A biking and pedestrian greenway proposed to run through north Minneapolis is being pitched as an amenity for a long-struggling area, but is also raising concerns from residents in its path.
City officials are seeking input on three designs, the most dramatic of which would close off residential streets with little traffic to all but the greenway.
Biking groups and other supporters say the 3.5-mile trail would encourage active living in the area, which they say has limited access to recreational opportunities compared with the rest of the city. The trail would be similar to the Midtown Greenway, a major bike-commuting route that runs through south Minneapolis.
“Green space improves your neighborhood,” said City Council President Barb Johnson, who represents the North Side. “When people complain that there’s not enough investment in north Minneapolis, this could be a significant investment.”
But critics worry how changes may affect parking and safety in neighborhoods along the route. Council Member Blong Yang, who also represents the area, said Hmong households often have several generations living under the same roof and have large family gatherings. The greenway could make parking difficult for them, he said.
The proposed route stretches about 30 blocks from Shingle Creek Trail to Plymouth Avenue, primarily along Humboldt and Irving Avenues N., both residential streets. Cost estimates are expected to be available next month.
If the full greenway option is chosen, residents’ front yards would become grass and greenway, with no street. Residents would rely on their alleys for parking.
Another option called the “half and half” would allow bikes and cars to run parallel to one another with special intersections so bicycles don’t have to stop. This may leave space for parking on one side. A bike boulevard is the third concept, which would mix cars and bikes while reducing the flow of traffic through signs and speed bumps.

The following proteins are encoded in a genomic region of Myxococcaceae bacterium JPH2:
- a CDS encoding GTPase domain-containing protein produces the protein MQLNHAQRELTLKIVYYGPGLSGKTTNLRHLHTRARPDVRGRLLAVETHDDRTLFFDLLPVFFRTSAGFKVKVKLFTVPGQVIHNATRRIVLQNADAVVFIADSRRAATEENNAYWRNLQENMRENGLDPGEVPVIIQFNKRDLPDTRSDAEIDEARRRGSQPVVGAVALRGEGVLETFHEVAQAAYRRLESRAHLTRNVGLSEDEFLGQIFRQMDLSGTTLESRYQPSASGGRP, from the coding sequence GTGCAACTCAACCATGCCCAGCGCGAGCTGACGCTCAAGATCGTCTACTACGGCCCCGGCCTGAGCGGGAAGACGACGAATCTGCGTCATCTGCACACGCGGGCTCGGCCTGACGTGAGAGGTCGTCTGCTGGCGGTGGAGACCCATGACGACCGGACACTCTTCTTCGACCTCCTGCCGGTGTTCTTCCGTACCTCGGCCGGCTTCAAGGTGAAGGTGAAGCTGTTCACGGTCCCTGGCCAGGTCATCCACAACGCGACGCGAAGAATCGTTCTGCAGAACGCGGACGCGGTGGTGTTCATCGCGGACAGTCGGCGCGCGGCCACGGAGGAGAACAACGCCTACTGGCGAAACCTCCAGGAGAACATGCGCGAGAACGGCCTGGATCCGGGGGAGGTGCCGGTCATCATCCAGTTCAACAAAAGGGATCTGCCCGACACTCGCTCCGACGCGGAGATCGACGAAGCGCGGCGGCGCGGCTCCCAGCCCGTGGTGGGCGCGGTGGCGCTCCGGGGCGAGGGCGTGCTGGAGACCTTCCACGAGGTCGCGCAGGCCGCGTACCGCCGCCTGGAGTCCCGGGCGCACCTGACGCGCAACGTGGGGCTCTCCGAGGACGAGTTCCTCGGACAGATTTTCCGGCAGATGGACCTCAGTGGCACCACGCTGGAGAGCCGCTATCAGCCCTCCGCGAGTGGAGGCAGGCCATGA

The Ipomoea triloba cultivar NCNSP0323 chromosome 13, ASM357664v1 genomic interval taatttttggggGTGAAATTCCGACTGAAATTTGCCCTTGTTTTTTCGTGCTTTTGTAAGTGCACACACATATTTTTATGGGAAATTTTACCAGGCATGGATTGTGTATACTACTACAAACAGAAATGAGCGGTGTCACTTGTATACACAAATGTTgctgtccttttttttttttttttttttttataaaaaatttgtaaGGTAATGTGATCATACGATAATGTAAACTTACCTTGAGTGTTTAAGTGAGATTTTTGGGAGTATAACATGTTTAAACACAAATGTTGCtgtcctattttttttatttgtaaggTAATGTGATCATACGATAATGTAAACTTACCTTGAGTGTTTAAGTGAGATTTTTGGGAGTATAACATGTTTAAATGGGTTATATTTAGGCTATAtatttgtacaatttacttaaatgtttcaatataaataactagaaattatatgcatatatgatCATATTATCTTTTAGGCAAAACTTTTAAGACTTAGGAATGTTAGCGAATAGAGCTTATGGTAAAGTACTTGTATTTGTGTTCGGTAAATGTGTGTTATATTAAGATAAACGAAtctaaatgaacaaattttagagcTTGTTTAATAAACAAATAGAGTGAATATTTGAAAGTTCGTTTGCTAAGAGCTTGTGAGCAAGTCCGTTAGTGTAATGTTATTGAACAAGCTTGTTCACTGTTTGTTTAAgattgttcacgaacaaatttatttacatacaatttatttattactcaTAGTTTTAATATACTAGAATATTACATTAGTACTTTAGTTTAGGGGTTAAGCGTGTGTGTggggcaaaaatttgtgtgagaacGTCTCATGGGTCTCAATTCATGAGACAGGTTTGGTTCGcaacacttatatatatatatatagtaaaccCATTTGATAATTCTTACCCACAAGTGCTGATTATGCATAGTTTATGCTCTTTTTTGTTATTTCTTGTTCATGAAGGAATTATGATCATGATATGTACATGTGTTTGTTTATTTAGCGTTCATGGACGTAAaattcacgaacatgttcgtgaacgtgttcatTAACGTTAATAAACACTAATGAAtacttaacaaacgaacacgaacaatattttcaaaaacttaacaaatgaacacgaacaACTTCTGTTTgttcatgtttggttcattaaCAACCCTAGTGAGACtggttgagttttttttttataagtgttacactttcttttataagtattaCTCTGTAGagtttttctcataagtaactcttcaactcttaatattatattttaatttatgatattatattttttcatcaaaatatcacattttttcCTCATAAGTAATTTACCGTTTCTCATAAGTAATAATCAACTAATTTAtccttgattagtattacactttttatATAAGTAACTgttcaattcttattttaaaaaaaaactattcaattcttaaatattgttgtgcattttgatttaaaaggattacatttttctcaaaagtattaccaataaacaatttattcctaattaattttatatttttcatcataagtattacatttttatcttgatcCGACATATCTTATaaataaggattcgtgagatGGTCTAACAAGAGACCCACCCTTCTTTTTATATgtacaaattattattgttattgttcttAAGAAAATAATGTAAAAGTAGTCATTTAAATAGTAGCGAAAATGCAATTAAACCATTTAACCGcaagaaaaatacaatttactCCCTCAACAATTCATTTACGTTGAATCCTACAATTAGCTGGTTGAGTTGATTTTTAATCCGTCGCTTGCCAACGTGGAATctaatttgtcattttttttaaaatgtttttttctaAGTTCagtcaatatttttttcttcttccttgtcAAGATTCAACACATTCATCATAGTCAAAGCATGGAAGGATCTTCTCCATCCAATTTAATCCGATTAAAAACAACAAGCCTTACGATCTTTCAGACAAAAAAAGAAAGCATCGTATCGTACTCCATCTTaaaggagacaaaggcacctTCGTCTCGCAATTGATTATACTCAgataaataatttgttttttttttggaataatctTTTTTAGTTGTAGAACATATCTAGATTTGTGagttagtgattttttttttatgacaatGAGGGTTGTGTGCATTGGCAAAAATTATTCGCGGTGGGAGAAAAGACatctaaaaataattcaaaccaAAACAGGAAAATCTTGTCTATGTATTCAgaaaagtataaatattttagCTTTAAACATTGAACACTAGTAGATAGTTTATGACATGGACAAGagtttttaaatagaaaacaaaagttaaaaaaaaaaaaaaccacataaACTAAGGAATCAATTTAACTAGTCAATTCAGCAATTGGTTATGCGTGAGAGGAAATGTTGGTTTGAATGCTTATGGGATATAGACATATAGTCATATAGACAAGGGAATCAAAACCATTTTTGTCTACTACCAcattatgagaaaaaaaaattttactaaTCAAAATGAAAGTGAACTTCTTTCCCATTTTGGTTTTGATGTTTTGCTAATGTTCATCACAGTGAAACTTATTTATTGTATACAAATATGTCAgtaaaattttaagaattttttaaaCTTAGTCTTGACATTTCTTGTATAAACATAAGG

Early stages of planning
Officials involved in the process stressed that they’re still in the early planning stages and expect to continue collecting data well into next year.
“No decisions have been made by the city. No decisions have been made by the elected officials or the neighborhood groups,” said Russ Adams, executive director of the Alliance for Metropolitan Stability, a transit and affordable-housing advocacy group.
“We’re all exploring a concept — looking at an idea that would raise livability and recreational possibility.”
Adams and other advocates hope to piggyback off the success of the Midtown Greenway. Residents were initially skeptical about those construction plans in 2008, Adams said, but the trail is now busy year-round. The greenway averaged more than 4,000 riders per day last year, according to city reports.
Right now, the proposal is strictly theoretical and decisions on how to proceed will be based directly on the community’s response, Adams said. The city has partnered with several neighborhood, religious and cultural groups to help residents digest the information. Engagement efforts — ranging from doorknocking to holding formal meetings — have allowed residents to ask questions and raise concerns.